So, when sea ice forms and has snow cover, it acts like an insulating layer that slows the rate of freezing below, and reduces heat transport from the underlying water up into space. Any ocean currents that transport warm water from southern latitudes under the sea ice will cause melting of the sea ice from below. When open water exists in the arctic, it will eventually refreeze, because open arctic water absorbs, annually averaged, a little less than 85 W/m^2 of sunlight, but emits almost 300 W/m^2. I think the arctic sea ice changes have nothing to do with CO2 forcing, because it is a paltry 1 W/m^2 compared with the huge difference between insolation and IR emission. I think they are mostly driven by changes in oceanic currents bringing warm water up under the arctic sea ice.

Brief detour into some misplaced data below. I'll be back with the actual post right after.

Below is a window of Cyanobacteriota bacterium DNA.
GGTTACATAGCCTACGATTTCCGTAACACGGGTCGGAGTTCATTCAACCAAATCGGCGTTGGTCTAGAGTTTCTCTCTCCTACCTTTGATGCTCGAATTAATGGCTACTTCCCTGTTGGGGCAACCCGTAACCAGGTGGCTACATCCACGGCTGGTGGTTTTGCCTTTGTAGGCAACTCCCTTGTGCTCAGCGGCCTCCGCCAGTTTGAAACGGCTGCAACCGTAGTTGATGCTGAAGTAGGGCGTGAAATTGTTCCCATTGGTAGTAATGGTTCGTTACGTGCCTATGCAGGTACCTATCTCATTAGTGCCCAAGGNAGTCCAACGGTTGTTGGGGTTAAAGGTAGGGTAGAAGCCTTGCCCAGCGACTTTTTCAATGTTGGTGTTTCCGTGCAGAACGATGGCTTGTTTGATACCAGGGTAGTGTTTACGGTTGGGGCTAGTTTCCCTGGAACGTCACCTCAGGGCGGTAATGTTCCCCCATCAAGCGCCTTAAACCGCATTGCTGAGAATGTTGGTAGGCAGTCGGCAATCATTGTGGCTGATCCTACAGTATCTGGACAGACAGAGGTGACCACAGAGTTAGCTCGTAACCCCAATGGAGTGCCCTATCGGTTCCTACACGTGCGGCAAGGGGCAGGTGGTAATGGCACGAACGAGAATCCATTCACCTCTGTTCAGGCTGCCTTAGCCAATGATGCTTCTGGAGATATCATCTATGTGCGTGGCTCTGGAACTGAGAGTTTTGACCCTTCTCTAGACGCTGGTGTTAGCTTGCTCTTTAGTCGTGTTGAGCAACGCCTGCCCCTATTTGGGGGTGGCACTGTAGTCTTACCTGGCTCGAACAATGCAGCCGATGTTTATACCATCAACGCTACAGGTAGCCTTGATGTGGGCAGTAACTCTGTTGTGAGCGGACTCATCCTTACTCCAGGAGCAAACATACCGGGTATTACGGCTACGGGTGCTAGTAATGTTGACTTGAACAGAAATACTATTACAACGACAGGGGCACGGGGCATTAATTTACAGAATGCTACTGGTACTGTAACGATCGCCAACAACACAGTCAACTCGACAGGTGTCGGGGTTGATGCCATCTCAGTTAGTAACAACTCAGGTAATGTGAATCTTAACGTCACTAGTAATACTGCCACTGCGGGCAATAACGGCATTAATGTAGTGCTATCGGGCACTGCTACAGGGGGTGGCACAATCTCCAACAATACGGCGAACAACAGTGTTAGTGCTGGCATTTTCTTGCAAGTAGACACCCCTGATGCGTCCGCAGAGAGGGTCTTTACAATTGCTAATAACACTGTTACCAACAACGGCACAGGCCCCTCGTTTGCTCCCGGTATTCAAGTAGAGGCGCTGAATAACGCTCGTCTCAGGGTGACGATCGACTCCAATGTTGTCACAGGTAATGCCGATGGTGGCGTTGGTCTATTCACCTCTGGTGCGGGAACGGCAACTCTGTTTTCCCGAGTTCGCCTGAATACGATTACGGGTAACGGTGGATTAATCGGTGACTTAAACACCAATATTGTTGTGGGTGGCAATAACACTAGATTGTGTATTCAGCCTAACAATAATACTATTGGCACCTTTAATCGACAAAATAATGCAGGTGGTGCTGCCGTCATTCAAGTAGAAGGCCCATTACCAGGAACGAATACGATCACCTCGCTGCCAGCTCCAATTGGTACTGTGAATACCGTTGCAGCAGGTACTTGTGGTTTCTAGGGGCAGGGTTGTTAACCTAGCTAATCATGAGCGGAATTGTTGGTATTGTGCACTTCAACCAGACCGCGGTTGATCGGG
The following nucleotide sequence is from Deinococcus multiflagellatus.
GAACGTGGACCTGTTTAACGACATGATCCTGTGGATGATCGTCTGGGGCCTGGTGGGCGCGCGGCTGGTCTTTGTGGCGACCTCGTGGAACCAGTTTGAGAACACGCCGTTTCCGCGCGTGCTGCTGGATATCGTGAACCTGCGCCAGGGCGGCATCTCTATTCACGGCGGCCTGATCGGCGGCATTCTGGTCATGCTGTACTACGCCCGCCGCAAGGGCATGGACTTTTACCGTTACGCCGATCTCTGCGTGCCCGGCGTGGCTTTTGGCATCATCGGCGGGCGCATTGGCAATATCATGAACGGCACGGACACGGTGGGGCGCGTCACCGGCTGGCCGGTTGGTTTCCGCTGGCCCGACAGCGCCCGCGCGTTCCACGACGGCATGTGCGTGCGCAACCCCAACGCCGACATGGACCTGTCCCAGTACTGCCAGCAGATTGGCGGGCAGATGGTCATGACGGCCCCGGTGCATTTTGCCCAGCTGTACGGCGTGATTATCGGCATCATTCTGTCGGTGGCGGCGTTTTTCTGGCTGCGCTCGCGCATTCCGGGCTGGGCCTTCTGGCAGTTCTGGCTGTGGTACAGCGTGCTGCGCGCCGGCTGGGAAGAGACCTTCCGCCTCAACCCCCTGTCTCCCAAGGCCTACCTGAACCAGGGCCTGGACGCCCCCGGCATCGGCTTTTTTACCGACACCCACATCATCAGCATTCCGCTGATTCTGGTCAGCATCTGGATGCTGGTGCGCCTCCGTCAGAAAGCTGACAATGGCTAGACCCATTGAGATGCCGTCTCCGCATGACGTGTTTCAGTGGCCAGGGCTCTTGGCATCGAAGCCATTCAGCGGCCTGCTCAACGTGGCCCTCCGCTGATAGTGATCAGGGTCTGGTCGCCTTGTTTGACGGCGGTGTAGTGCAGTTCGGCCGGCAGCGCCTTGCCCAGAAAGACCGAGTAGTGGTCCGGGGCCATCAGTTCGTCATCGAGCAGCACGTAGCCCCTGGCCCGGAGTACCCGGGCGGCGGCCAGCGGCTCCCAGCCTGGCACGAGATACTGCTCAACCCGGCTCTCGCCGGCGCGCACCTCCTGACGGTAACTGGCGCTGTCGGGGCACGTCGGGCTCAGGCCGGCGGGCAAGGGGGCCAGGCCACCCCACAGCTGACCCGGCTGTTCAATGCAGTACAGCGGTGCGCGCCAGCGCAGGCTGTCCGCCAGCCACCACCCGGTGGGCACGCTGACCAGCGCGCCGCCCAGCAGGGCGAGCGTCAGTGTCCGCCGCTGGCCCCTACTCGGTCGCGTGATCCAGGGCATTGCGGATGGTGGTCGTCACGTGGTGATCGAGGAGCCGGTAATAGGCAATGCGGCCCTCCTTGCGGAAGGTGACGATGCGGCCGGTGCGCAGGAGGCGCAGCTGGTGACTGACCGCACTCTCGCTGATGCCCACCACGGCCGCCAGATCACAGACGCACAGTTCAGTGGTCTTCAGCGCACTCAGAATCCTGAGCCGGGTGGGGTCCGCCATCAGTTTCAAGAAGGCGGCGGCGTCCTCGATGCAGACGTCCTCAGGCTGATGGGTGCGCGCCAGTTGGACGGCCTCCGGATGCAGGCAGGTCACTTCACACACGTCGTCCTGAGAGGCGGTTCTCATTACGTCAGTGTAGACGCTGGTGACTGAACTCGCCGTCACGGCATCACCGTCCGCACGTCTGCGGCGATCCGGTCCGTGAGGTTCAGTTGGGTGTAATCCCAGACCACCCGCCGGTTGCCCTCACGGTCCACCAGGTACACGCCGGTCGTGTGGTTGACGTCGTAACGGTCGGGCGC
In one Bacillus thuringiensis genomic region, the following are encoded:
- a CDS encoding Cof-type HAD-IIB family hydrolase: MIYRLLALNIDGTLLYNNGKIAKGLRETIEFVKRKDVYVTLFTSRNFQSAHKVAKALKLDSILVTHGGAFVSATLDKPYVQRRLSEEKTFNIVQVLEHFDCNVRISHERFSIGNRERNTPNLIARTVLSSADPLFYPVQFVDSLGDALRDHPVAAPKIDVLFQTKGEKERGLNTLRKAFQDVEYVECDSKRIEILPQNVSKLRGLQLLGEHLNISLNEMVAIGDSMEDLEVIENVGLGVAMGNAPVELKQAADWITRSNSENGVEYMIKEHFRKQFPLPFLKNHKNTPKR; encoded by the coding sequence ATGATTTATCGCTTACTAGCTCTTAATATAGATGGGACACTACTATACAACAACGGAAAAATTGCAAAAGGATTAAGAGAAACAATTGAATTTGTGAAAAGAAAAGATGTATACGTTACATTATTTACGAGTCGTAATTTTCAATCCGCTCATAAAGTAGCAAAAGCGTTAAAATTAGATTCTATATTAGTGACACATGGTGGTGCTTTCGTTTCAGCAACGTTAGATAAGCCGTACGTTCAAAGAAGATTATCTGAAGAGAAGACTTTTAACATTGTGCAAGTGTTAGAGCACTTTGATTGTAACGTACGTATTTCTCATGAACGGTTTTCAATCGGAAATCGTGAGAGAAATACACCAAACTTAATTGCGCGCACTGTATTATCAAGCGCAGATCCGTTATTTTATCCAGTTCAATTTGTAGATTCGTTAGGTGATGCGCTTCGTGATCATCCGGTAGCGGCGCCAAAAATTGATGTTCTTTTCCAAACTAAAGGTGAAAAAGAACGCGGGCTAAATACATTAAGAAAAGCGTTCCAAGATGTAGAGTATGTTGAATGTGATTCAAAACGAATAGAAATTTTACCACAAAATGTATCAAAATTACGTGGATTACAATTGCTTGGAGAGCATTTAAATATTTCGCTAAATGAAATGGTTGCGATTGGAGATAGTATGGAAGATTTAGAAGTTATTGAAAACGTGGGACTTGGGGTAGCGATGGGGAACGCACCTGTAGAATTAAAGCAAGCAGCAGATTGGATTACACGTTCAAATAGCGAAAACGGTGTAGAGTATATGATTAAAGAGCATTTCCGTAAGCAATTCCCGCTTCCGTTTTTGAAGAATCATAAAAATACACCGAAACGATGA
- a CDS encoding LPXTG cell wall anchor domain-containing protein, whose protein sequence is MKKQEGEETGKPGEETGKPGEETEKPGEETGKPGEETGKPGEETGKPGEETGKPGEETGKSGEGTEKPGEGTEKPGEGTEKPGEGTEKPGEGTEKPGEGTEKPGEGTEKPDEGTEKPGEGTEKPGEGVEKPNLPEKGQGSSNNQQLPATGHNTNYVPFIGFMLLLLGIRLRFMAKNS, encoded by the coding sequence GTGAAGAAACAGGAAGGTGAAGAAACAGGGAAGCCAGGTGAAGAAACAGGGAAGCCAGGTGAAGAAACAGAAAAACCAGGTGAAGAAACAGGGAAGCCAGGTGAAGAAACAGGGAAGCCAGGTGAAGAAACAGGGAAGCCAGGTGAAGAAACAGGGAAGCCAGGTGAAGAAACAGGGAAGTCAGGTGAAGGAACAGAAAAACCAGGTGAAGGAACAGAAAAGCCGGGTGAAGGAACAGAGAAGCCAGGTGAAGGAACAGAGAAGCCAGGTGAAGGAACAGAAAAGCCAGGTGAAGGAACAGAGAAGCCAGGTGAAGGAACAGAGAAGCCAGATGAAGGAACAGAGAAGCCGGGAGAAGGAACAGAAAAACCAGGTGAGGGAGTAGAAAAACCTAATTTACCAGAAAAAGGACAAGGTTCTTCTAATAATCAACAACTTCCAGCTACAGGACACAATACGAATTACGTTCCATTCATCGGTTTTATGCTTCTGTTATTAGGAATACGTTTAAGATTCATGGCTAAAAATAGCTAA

April 19, 2008 12:37 am

old gasser says:
“It’s only a little over .03%. That is a very small amount, leaving me with a sense of wonder; wondering how plants survive at all, that is.”
There are many things to be skeptical about when it comes to AGW but dispportionate effect of a trace gas is not one of them. Even though it sounds implausible, 0.03% of the atmosphere is responsible for at least 10% of the greenhouse effect.
Here is a good layman’s explaination of global warming science:

Pierre Gosselin
April 19, 2008 1:52 am

Old gasser
I know just how you feel – a whole lot of fuss about a few molcules of a precious gas. Hard to believe. In a few years a lot of people are going to find out it was much to do about nothing.
Over millions of years climate has changed often, like a wild roller coaster, due solely to natural causes. Suddenly in today’s Gorian science, natural causes have ceased to exist and man has taken over complete control of the climate. This absurdity alone is enough to convince me that it’s a total hoax.
I must say I can hardly wait for Anthony to get back to us with details on his trip. I’m hoping he’s meeting with some sort of influential alarmist who has an ear open for science, and is considering adjusting his/her stance on the matter.